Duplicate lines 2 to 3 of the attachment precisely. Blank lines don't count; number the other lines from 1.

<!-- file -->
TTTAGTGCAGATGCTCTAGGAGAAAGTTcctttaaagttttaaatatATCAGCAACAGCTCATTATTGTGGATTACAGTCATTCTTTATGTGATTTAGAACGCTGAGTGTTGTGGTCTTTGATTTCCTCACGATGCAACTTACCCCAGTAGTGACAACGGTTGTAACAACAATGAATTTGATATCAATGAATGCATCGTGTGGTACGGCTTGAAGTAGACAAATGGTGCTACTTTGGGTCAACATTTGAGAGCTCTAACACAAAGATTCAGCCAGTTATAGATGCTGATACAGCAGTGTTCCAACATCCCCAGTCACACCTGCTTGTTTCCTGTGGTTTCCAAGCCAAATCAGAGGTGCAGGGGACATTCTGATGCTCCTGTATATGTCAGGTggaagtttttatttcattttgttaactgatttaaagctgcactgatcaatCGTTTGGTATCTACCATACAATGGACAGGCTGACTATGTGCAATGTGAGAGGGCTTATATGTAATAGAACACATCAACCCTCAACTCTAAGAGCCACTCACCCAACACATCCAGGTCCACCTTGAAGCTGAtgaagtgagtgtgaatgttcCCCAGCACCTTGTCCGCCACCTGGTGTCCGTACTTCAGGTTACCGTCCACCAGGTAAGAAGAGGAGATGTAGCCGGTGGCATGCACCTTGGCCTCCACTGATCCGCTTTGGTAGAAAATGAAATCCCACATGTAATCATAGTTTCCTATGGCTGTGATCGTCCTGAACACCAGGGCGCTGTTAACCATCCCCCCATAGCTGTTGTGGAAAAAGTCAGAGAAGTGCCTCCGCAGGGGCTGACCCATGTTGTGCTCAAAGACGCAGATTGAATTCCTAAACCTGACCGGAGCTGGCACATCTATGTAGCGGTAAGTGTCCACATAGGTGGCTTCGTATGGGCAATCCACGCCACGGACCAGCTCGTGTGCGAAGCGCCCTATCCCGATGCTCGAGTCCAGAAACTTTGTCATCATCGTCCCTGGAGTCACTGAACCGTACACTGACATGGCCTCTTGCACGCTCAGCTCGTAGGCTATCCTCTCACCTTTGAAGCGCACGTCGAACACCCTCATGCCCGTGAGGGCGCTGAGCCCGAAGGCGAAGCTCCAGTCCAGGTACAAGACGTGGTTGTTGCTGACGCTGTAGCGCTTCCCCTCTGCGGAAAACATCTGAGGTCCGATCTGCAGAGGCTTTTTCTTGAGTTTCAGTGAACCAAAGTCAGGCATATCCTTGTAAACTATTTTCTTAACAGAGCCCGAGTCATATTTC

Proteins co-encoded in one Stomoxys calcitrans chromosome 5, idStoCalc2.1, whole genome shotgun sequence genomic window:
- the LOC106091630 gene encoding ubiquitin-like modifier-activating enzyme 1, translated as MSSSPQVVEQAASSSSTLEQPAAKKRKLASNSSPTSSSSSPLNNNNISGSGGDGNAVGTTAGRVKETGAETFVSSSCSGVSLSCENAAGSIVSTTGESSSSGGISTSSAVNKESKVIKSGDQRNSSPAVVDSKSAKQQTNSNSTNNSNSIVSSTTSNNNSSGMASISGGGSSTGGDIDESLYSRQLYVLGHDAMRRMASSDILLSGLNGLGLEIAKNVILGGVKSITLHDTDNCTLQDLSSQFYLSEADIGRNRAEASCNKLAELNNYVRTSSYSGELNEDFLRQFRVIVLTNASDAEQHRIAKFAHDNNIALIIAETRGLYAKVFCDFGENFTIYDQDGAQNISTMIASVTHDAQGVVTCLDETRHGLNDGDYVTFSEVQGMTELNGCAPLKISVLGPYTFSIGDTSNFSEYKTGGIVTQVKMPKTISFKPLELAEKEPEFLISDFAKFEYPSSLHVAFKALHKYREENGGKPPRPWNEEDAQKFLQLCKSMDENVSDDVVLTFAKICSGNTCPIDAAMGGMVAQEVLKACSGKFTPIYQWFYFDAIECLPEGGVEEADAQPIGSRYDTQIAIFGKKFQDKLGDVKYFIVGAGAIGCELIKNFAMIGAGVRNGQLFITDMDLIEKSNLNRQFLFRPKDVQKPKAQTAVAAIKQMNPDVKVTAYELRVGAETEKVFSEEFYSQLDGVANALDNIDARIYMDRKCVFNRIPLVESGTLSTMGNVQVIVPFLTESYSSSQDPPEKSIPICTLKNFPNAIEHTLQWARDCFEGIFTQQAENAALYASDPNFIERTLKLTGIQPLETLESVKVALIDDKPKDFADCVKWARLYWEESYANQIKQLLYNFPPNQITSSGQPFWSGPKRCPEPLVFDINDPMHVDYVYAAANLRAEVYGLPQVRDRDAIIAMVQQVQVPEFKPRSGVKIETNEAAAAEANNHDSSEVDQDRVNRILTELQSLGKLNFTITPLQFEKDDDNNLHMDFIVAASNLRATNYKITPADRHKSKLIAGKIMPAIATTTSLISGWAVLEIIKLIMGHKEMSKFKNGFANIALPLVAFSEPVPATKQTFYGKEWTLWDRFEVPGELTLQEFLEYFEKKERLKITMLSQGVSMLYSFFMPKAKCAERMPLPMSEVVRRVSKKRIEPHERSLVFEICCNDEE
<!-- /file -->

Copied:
Proteins co-encoded in one Stomoxys calcitrans chromosome 5, idStoCalc2.1, whole genome shotgun sequence genomic window:
- the LOC106091630 gene encoding ubiquitin-like modifier-activating enzyme 1, translated as MSSSPQVVEQAASSSSTLEQPAAKKRKLASNSSPTSSSSSPLNNNNISGSGGDGNAVGTTAGRVKETGAETFVSSSCSGVSLSCENAAGSIVSTTGESSSSGGISTSSAVNKESKVIKSGDQRNSSPAVVDSKSAKQQTNSNSTNNSNSIVSSTTSNNNSSGMASISGGGSSTGGDIDESLYSRQLYVLGHDAMRRMASSDILLSGLNGLGLEIAKNVILGGVKSITLHDTDNCTLQDLSSQFYLSEADIGRNRAEASCNKLAELNNYVRTSSYSGELNEDFLRQFRVIVLTNASDAEQHRIAKFAHDNNIALIIAETRGLYAKVFCDFGENFTIYDQDGAQNISTMIASVTHDAQGVVTCLDETRHGLNDGDYVTFSEVQGMTELNGCAPLKISVLGPYTFSIGDTSNFSEYKTGGIVTQVKMPKTISFKPLELAEKEPEFLISDFAKFEYPSSLHVAFKALHKYREENGGKPPRPWNEEDAQKFLQLCKSMDENVSDDVVLTFAKICSGNTCPIDAAMGGMVAQEVLKACSGKFTPIYQWFYFDAIECLPEGGVEEADAQPIGSRYDTQIAIFGKKFQDKLGDVKYFIVGAGAIGCELIKNFAMIGAGVRNGQLFITDMDLIEKSNLNRQFLFRPKDVQKPKAQTAVAAIKQMNPDVKVTAYELRVGAETEKVFSEEFYSQLDGVANALDNIDARIYMDRKCVFNRIPLVESGTLSTMGNVQVIVPFLTESYSSSQDPPEKSIPICTLKNFPNAIEHTLQWARDCFEGIFTQQAENAALYASDPNFIERTLKLTGIQPLETLESVKVALIDDKPKDFADCVKWARLYWEESYANQIKQLLYNFPPNQITSSGQPFWSGPKRCPEPLVFDINDPMHVDYVYAAANLRAEVYGLPQVRDRDAIIAMVQQVQVPEFKPRSGVKIETNEAAAAEANNHDSSEVDQDRVNRILTELQSLGKLNFTITPLQFEKDDDNNLHMDFIVAASNLRATNYKITPADRHKSKLIAGKIMPAIATTTSLISGWAVLEIIKLIMGHKEMSKFKNGFANIALPLVAFSEPVPATKQTFYGKEWTLWDRFEVPGELTLQEFLEYFEKKERLKITMLSQGVSMLYSFFMPKAKCAERMPLPMSEVVRRVSKKRIEPHERSLVFEICCNDEE